The Fabos papers contain a record of a distinguished career in landscape architecture, including Fabos’ numerous publications, grey literature, conference materials, notes, and selected correspondence.

Gift of Julius Fabos, 2010-2011
Subjects
  • Greenways
  • Landscape architecture
  • University of Massachusetts Amherst--Faculty
  • University of Massachusetts Amherst. Department of Landscape Architecture and Regional Planning

Fall River Loom Fixers’ Association

Fall River Loom-Fixers' Association Records
1895-1917
2 boxes (1 linear feet)
Call no.: MS 003

Members of the Fall River Loom Fixers Association included some of the most skilled workers in the New England textile industry. The association, on behalf of its members, sought to improve poor working conditions, to provide assistance for members affected by pay reductions or layoffs, and to intervene in conflicts between members and management. The union also served a social function, organizing parades, social gatherings, and excursions. In the 1910s it became affiliated with the United Textile Workers for America.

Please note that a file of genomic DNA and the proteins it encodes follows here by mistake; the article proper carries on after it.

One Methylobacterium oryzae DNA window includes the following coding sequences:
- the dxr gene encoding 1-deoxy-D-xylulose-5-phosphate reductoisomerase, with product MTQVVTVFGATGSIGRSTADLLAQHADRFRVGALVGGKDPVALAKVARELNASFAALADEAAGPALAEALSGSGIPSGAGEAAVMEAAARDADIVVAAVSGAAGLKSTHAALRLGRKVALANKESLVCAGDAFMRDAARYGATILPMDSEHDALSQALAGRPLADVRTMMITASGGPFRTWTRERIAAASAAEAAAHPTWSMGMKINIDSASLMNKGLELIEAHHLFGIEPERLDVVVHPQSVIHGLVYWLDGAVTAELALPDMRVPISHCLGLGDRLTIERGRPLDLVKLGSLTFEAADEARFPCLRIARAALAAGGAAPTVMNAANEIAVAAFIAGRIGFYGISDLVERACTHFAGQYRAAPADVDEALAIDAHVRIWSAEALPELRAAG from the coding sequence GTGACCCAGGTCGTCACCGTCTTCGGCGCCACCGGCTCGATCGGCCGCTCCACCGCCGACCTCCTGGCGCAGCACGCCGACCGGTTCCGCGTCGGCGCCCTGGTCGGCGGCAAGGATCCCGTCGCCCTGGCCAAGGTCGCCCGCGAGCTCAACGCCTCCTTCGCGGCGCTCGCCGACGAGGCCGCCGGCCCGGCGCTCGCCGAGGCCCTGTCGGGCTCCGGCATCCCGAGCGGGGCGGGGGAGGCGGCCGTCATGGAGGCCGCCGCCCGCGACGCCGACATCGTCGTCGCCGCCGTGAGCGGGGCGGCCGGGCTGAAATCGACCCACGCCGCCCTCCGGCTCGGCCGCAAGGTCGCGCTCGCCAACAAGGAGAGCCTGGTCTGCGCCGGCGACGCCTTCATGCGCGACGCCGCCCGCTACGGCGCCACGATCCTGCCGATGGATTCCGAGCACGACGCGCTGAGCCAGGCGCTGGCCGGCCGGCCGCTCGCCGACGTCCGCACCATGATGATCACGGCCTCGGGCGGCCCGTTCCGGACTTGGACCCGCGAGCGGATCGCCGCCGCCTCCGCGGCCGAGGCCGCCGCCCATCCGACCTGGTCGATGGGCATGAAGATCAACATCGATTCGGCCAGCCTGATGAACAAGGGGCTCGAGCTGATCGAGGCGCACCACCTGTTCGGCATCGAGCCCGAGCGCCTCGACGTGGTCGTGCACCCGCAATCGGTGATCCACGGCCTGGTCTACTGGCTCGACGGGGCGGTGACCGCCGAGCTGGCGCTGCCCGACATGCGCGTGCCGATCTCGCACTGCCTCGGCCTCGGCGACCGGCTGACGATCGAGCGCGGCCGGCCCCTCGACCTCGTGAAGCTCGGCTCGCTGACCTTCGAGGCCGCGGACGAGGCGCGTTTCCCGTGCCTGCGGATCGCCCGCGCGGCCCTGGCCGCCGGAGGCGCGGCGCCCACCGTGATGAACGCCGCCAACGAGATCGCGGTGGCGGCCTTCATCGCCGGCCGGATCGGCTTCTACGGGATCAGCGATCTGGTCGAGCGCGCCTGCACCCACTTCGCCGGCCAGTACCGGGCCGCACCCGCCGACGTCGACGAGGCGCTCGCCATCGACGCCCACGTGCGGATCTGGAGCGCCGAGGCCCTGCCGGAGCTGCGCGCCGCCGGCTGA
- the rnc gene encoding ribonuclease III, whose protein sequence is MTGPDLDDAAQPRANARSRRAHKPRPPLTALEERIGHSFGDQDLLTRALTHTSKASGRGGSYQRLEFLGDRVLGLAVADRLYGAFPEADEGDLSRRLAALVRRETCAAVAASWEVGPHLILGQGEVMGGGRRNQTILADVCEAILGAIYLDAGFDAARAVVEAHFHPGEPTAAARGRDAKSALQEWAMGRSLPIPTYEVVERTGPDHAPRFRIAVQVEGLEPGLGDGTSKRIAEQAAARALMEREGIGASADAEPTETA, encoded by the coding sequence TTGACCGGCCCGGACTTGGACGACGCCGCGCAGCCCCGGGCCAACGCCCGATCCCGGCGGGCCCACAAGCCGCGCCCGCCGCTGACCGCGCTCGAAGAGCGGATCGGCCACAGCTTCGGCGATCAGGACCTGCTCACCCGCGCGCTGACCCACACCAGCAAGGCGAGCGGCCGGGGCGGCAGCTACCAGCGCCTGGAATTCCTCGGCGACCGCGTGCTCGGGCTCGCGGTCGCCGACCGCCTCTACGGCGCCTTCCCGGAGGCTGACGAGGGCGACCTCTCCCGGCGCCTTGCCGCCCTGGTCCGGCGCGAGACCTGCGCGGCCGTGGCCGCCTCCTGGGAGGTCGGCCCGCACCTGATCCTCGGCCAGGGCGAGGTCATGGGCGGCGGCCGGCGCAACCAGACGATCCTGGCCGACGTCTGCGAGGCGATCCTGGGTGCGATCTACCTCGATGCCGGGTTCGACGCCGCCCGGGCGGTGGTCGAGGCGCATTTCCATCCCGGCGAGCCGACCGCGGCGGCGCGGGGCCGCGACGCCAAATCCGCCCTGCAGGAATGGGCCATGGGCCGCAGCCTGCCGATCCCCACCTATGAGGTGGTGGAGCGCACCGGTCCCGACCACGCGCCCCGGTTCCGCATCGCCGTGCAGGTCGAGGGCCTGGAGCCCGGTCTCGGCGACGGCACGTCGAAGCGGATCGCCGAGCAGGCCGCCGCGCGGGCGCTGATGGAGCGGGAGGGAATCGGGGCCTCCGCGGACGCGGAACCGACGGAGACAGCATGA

Records of the Loom Fixers Association include executive committee minutes (1900-1901 and 1911-1917), a treasurer’s book (1901-1905), and six dues books (1895-1907).

Subjects
  • Labor unions--Massachusetts
  • Textile workers--Labor unions--Massachusetts

Famous Long Ago Archive

Famous Long Ago Collection
ca.1960-2005
Image of The barn, Montague Farm Photo by Roy Finestone, Oct. 1976
The barn, Montague Farm Photo by Roy Finestone, Oct. 1976

Ray Mungo’s Famous Long Ago (1970) and Steve Diamond’s What the Trees Said (1971) are classic visions of late 1960s counterculture and of life in New England communes. The communes on which Mungo and Diamond settled, Packer Corner and the Montague Farm, became the center of what might be considered a single extended community, embracing the Wendell Farm and Johnson Pasture and Tree Frog Farm in Vermont. The Farmers themselves were, and remain, a diverse group, including photographers, novelists, and poets, artists, actors, and activists.